The purpose of this study is the proof that non-concentrating solar-thermal collectors can supply the thermal energy needed to power endothermic chemical reactions such as steam reforming of alcoholic (bio-) fuels. Traditional steam reformers require the combustion of up to 50% of the primary fuel to enable the endothermic reforming reaction. Our goal is to use a selective solar absorber coating on top of a collector-reactor surrounded by vacuum insulation. For methanol reforming, a reaction temperature of 220–250°C is required for effective methanol-to-hydrogen conversion. A multilayer absorber coating (TiNOX) is used, as well as a turbomolecular pump to reach ultra-high. The collector-reactor is made of copper tubes and plates and a Cu/ZnO/Al2O3 catalyst is integrated in a porous ceramic structure towards the end of the reactor tube. The device is tested under 1000 W/m2 solar irradiation (using an ABB class solar simulator, air mass 1.5).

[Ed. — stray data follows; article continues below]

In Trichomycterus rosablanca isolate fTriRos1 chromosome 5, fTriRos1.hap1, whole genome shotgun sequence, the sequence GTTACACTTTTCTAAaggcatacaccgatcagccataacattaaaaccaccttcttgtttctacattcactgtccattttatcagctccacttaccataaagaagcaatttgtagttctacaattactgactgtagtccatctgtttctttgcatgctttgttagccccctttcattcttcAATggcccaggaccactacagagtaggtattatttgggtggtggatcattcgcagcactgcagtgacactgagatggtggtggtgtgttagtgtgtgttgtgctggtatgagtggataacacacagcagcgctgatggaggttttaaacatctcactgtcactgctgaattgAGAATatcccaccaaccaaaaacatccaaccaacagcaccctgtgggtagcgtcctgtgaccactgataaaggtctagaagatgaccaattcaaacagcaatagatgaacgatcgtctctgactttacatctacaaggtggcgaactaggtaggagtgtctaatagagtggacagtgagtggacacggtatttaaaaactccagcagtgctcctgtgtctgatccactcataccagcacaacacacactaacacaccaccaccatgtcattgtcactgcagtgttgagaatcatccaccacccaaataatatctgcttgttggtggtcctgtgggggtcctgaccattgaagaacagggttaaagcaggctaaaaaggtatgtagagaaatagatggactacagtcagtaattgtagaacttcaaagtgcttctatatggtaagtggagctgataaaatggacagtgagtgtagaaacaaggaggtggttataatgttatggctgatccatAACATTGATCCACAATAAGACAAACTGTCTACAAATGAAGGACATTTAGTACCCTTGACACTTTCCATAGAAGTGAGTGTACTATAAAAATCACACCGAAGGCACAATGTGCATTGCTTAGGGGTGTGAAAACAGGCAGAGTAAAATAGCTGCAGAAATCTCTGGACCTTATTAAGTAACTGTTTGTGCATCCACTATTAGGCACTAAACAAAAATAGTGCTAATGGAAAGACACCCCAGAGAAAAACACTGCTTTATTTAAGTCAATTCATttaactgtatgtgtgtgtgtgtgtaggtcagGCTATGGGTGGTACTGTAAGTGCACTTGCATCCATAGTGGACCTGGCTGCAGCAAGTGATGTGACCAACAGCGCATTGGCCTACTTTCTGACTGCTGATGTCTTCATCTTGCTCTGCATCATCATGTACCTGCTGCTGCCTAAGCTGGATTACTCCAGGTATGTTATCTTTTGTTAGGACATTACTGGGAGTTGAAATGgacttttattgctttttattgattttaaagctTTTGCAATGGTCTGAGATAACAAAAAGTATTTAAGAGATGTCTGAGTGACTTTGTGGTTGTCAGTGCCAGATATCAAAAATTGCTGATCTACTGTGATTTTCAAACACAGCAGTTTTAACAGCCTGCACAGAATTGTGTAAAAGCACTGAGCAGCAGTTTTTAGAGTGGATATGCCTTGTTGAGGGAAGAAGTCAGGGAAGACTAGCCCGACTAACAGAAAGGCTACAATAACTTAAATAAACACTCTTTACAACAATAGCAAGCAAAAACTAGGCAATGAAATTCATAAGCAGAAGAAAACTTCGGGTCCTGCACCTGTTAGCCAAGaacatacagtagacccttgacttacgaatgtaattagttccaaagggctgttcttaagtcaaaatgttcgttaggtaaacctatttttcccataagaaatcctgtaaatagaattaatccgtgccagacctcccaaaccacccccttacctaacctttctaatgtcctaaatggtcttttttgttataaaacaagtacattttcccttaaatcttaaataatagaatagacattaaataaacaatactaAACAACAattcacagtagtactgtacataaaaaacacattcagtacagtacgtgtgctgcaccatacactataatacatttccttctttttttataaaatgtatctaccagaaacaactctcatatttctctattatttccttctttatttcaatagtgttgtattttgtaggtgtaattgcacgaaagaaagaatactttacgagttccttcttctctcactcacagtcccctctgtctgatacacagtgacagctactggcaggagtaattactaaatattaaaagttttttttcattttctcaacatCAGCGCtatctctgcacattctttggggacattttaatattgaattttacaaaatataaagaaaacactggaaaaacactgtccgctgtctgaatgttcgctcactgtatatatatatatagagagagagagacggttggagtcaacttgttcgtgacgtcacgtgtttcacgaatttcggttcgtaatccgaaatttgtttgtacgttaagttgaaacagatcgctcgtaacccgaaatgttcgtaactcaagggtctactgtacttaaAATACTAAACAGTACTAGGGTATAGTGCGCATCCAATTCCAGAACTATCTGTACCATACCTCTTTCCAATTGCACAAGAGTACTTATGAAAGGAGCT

Numerical and experimental results show that convective and conductive heat losses are eliminated at vacuum pressures of <10−4 Torr. By reducing radiative losses through chemical polishing of the non-absorbing surfaces, the methanol-water mixture can be effectively heated to 240–250°C and converted to hydrogen-rich gas mixture. For liquid methanol-water inlet flow rates up to 1 ml/min per m2 of solar collector area can be converted to hydrogen with a methanol conversion rate above 90%.
This study will present the design and fabrication of the solar collector-reactor, its testing and optimization, and its integration into an entire hydrogen-fed Polymer Electrolyte Membrane fuel cell system.